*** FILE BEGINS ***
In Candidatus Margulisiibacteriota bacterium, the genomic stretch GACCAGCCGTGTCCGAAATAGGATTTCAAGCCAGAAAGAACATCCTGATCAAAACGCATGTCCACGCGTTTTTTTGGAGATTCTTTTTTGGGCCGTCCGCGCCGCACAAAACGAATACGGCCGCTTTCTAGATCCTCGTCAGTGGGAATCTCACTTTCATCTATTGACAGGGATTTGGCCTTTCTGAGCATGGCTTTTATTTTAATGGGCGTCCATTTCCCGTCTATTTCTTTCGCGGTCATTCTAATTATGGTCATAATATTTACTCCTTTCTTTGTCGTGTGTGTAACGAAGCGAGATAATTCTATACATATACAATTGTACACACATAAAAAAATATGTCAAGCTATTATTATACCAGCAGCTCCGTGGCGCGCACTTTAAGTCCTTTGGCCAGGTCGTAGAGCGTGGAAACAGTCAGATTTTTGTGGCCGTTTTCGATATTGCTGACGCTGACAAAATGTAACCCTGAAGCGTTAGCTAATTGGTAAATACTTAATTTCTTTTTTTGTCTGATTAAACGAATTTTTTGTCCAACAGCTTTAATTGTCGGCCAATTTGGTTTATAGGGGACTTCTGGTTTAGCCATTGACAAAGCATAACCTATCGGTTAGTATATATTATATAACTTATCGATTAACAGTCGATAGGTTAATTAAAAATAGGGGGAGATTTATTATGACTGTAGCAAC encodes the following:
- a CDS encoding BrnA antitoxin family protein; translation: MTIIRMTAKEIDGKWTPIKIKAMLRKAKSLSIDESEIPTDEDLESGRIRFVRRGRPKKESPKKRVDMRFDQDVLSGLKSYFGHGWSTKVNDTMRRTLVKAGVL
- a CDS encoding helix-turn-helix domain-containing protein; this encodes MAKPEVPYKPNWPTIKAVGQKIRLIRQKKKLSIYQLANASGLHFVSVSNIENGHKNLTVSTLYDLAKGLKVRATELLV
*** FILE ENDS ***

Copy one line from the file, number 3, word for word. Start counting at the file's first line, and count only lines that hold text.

- a CDS encoding helix-turn-helix domain-containing protein; this encodes MAKPEVPYKPNWPTIKAVGQKIRLIRQKKKLSIYQLANASGLHFVSVSNIENGHKNLTVSTLYDLAKGLKVRATELLV